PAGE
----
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It’s a Fair Day in the Butte: People’s Fair heads into its 24th year this weekend

It’s a pleasant, sunny dusty-day blur—but then endless hours of stringing beads into a matrix lace of necklaces and hammering silver and copper wire into dangling twisted earrings, all in a cloud of music, incense and other entrancing smoke, contributed fully to the natural state of haziness.
After all, 1972, my first year selling my amateur jewelry, was the year of harmonious flow—or at least one of the years of unstructured art fairs that began in 1971. Elk Avenue unplugged but tuned in to the needs of the people—the hippie artists and musicians somewhat newly relocated to town.
Today, the People’s Fair is the closest evolution of the original Arts Fair, with local and western slope regional artists selling very affordable creations in the two-day affair on Saturday, August 31 and Sunday, September 1. Jeff Dautrich, of the downtown Paragon Art Gallery, has been running the People’s Fair for eight years. Now in its 24th year, the event has grown to include 70 booths and fills Elk Avenue from 2nd to 4th Avenue.
The People’s Fair was organized by the Paragon Art Gallery to fulfill the need for local artists to showcase their work. Paragon is a collective co-op of artists pooling their time and creativity to run their own exhibit space on 2nd and Elk, downstairs in the Old Town Hall. This year’s fair is an eclectic mix of arts and crafts ranging from jewelry, soap, essential oils, fine art, leather works and more, to massage, food and music.
Two days of performances, hosted by Ridgway local and music slinger Kevin Marquis, will set the tone in acoustic blues and folk. Among the many regional musicians performing throughout the weekend is sorta local hero of foot tapping tunes, Bruce Hayes, who will also be around to do his thing.
Back this year because it was so well loved is the Live Birds of Prey from Nature Educators, who will be there with even more critters and more educators. These are birds that, although they’ve been rehabilitated, cannot be set free back into the wild for various reasons—their injuries were too great or they’ve bonded with humans—for whatever reason, they’re now used to educate people on bird conservation.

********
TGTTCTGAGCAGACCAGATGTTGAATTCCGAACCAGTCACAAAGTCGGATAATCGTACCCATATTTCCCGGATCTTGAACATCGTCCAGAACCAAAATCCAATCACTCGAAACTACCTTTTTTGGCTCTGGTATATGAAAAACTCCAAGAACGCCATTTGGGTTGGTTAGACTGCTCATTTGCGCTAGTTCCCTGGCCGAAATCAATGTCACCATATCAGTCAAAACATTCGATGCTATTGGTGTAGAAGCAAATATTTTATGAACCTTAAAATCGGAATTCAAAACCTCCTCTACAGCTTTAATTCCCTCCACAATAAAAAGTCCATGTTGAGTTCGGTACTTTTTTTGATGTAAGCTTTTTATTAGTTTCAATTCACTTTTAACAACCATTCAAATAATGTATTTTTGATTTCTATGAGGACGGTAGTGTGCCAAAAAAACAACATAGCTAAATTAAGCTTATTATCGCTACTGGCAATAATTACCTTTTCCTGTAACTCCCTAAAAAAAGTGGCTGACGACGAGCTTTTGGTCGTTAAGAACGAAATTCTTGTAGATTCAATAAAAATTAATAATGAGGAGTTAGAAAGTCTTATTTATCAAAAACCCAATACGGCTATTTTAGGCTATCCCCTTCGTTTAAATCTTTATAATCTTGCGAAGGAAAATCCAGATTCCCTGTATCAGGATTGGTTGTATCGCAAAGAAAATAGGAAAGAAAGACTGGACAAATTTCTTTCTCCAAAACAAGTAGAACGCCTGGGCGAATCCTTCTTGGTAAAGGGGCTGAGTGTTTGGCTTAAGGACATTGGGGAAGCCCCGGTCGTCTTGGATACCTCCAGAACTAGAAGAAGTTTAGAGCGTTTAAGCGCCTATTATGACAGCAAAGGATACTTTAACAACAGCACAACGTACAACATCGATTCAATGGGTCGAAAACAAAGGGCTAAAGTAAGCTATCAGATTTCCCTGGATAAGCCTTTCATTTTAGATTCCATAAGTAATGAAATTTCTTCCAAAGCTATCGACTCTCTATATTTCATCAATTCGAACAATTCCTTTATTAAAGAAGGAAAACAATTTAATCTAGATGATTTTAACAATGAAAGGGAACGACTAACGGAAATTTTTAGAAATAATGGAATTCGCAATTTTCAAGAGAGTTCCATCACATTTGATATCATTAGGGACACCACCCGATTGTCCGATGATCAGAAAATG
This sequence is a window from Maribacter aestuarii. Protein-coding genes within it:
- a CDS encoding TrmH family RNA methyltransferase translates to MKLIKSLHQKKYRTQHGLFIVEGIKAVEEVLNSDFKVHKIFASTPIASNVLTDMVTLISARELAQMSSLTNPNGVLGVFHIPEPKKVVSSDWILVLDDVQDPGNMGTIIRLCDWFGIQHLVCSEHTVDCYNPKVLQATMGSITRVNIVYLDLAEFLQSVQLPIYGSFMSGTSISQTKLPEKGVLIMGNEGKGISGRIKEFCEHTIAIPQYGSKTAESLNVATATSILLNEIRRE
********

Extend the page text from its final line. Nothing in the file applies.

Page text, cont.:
Back in the day, the original unpretentious 1970s Arts Fair, ancestor of the modern-day People’s Fair (and Festival of the Arts), was loosely manifested by three young men—Michael Berry, Jim Cazer and George Sibley.
“Michael had just purchased a semi-load of railroad ties at an auction,” Sibley said, explaining the origin and real motivation behind the first Arts Fair. “He thought that an interesting thing to do would be to build a covered pavilion that we could have an arts festival in to show off the art in the community. And he wanted to do something that the community could get into.”
So Berry set out to find Sibley, who was the editor and writer for the Chronicle newspaper at the time, to promote the idea and get the word out. It took about a week to build the pavilion—“This rambling, shaded but really nice, cool, lovely place that smelled of creosote but was a work of art itself,” Sibley remembers.
The pavilion went up between the old Frank and Gal’s saloon (about where the Eldo is) and the Grubstake (Brick Oven Pizza), where the post office parking lot is now. Berry had strong musical connections and got really fabulous musicians like Michael Martin Murphy before anyone knew who he was. Many local musicians played and there was much jamming, strumming and harmonizing. Several enduring and incredible things were born of the early Art Fairs—like the Mountain Theatre and the Totem Pole Park.